Paul Fearnley, Editor
Tony Vandervell would be pleased: three times already Ron Dennis’s McLaren has beaten those ‘bloody red cars’ in 2003. The founder of the Vanwall team was, in fact, a fan of Enzo and his Scuderia. In many ways the two men were alike — which is why their rivalry was so intense.
British success in Formula One is today taken for granted (the same can’t be said for our grand prix, it seems) but in the early 1950s a GP win for a dark green car seemed as likely as a Blackpool Beach donkey trotting down the coast to Aintree and winning the Grand National.
Yet it was at this very same venue that Stirling Moss ended Britain’s world championship GP victory drought in a Vanwall in 1957. It was a memorable occasion, but had not the clutch in Jean Behra’s Maserati 250F exploded a ‘bloody red car’ would have won that race, too.
No, Vanwall truly became a world force later that year in Italy. There were two grands prix, at Pescara and Monza, and Moss won both of them. Best of all, however, was the team’s qualifying domination in the latter race. The faithful had come to see Juan Fangio cap a stellar season with another victory for Maserati. Instead a late change from a 3-2-3 grid to a 4-3-4 arrangement had to be made so that he could line up on the front row alongside Moss, Tony Brooks and Stuart Lewis-Evans. A splash of red in a sea of green.
Fangio did a fantastic job in the race and was able to see off the challenges of Brooks and Lewis-Evans, but Moss proved to be a Vanwall too far on that day of days. Thanks to Stirling’s association with Maserati he got a warm reception upon his victory, but no doubt the crowd filed out of the park and into the streets of Monza muttering about ‘bloody green cars’.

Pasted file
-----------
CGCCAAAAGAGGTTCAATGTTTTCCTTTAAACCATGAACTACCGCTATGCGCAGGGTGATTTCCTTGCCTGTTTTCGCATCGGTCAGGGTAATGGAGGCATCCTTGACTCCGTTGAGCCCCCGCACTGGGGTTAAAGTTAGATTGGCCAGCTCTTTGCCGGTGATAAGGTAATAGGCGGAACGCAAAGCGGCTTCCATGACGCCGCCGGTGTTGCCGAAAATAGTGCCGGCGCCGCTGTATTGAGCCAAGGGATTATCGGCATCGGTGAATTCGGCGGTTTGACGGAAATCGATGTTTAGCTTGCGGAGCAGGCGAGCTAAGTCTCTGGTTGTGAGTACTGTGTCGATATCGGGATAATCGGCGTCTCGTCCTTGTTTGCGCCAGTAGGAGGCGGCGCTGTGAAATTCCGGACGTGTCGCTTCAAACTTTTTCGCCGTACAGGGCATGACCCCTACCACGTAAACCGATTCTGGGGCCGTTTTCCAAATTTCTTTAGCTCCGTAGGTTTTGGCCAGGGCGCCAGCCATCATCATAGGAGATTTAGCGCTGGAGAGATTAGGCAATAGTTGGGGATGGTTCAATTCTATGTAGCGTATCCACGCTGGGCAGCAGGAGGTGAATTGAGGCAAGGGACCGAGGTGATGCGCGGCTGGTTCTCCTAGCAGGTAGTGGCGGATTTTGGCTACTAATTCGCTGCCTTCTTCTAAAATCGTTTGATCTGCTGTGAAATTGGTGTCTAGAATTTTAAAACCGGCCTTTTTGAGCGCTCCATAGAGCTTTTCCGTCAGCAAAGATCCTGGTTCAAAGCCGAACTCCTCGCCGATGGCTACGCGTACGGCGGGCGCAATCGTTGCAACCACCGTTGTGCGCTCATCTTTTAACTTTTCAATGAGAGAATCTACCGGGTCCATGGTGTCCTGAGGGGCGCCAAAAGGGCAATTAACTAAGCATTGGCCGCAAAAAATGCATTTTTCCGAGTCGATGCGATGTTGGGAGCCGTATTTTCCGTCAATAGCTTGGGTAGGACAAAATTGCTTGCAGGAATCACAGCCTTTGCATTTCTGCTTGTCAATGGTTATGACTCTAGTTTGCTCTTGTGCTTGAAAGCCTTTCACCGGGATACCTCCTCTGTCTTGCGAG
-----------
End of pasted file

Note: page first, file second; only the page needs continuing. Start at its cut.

Tony Vandervell was pleased.
Britain’s `Enzo’ had a very different background to the subsequent kingpins of our domination of the sport — John Cooper, Ken Tyrrell, Ron Dennis, and Frank Williams and Patrick Head — being the boss of a large and influential engineering company, but his bullish determination and unswerving commitment provided a blueprint for his successors to follow.
In 1958 Vanwall scored six GP victories to secure the first-ever constructors’ championship. Since then, barring Ferrari’s 11 titles, this accolade has only ever gone to British teams. Sure, there was a very, very, very strong Australian influence at Brabham in 1967, but the team was based at New Haw, Surrey. And yes, Matra provided Ken Tyrrell with a superb monocoque — and Jean-Pierre Beltoise — in 1969, but it was Ford DFV power that supplied all 69 of its constructors points that year, of which 66 were secured by a Scotsman called Jackie Stewart. Sounds British to me.
The green has gone, but the appetite for victory has remained.